A: I laugh, because I can answer that in one word…OK Computer.Radiohead released OK Computer, I was producing my podcast Hooked on Tronix and was reviewing almost every electronic album released monthly, for iTunes. I’m not saying it was just one album, but it was a combination of albums and producing music myself, but, it was that album, and artists Brian Eno ,Kraftwerk,The Talking Heads, and London Elektricity.Blue Note ,Verse Free Jazz, Funk were the influences in Liquid drum and bass I was recording at the time. Syncopated City by London Electricity was the album that made me go all in.I walked into the rehearsal studio and literally announced to my bandmates that I was playing with in Miami,Fla that I had quit the band. When asked why I simply replied I was going digital.They all gasped and I laughed as I drove off.Now I could focus all of my creative energy into creating electronic music. When my father died at 62 years of age, six months after being diagnosed with an inoperable form of brain cancer, it was Syncopated City that I listened to to get through that time, and it was Just One Second that I listened to on the long drive to that funeral. I forged an emotional connection to Drum and Bass that was very deep. Once I buried my father, I wrote a long, two page letter to Tony Colman of Hospital about how his music had guided me through a very dark time in my life. Just like punk rock, we started playing in warehouses. Social media was running around the city posting flyers to telephone poles. It was a close knit community in the underbelly of the city we grew up in. But it was a lot of smart, political people with important things to say, like Jello Biafra, Swans and countless others. The same social attitudes that were directed at punk rock, were the attitudes that I encountered in the drum and bass scene. Most of the time when people look from the outside in, they may not have a clear perception of what is really going on.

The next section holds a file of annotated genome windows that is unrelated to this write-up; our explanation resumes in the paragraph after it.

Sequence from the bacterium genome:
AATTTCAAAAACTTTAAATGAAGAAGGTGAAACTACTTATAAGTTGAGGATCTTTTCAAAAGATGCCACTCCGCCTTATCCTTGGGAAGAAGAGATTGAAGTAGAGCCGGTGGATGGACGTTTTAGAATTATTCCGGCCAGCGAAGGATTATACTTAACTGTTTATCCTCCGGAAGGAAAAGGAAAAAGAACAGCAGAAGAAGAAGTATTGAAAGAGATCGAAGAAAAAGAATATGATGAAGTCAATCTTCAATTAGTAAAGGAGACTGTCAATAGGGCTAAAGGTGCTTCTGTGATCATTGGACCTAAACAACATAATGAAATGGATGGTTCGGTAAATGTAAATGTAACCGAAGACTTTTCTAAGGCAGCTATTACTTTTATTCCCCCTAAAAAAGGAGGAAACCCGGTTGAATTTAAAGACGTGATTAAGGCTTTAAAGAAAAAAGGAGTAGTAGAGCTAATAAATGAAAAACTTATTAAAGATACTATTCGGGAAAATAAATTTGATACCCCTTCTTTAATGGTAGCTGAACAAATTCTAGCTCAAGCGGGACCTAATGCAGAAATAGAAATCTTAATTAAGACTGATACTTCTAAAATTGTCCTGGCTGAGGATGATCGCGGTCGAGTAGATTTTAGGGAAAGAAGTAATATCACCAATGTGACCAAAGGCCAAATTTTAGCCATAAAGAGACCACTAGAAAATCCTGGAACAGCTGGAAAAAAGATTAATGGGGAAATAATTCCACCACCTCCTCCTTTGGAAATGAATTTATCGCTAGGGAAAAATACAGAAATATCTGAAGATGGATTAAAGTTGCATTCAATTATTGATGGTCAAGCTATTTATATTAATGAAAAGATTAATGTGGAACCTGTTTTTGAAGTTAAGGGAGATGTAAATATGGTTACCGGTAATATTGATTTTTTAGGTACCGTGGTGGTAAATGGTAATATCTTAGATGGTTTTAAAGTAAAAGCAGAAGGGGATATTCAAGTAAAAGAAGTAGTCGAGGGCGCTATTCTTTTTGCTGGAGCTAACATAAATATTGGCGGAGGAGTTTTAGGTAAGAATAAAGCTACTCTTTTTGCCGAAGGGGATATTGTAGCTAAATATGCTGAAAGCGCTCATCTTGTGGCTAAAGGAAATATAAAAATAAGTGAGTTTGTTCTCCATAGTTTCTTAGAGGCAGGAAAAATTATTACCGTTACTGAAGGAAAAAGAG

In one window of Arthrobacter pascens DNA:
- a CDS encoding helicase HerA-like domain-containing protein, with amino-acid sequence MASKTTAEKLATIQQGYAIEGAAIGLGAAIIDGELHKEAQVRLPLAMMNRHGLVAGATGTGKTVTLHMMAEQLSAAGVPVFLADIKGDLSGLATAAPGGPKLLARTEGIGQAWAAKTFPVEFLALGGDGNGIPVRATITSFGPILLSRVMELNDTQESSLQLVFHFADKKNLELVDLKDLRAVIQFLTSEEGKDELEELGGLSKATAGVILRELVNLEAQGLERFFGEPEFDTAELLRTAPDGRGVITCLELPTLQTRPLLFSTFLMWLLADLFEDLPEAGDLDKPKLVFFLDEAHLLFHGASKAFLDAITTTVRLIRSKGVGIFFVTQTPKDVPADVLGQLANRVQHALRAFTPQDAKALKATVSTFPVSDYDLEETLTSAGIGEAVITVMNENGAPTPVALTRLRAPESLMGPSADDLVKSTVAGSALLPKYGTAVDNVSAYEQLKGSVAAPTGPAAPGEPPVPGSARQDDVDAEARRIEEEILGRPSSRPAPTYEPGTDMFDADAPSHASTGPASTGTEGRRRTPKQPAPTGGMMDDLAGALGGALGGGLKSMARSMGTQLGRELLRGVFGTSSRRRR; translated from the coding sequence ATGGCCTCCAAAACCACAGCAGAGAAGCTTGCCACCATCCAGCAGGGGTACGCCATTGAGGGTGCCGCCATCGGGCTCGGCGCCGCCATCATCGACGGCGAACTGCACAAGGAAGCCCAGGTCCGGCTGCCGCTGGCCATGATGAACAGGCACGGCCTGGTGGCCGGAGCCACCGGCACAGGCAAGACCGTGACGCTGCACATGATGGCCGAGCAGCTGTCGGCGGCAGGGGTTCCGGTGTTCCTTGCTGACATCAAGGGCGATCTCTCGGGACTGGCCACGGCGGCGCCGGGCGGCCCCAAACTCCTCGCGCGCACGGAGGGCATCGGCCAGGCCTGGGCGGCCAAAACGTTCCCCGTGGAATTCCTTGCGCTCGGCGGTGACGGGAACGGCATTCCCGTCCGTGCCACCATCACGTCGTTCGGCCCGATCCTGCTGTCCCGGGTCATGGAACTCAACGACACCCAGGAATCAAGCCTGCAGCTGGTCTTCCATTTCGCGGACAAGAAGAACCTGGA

Q: What was your inspiration in starting DNB◉UNITED RECORDS?
A: Currently, DNB as a genre is growing rapidly. In the UK, with labels like Hospital, DNB has reached a level of accessibility like we’ve never experienced before. But in the US, the number one question that I hear from artists that I work with is why DNB is not as accessible here as it is in the UK? So, like anything, nothing changes if you don’t do anything to change it. For all those people before me who took their money, time, and a big chance to start labels to give artists the opportunity to become part of a thriving genre globally, I wanted to do the same thing for myself and also to create a community and a support base including artist development, promotions, merchandizing, etc, in a business model that specializes in DNB, not just a side venture of a larger, more diluted electronic company. Living in Miami for ten years, I went to Ultra every year, and saw shows with 100,000 kids waiting to see DJs perform all weekend, but at the DNB show, there were only 200 kids there to see those acts. That puts it in a clear perspective from a ground-level view. With the age of the internet and the ability to co-produce releases with other producers in the UK that I work with on a regular basis, my own releases inspired me to create DNB United so that more collaborations could be created and supported officially and exclusively for our audience.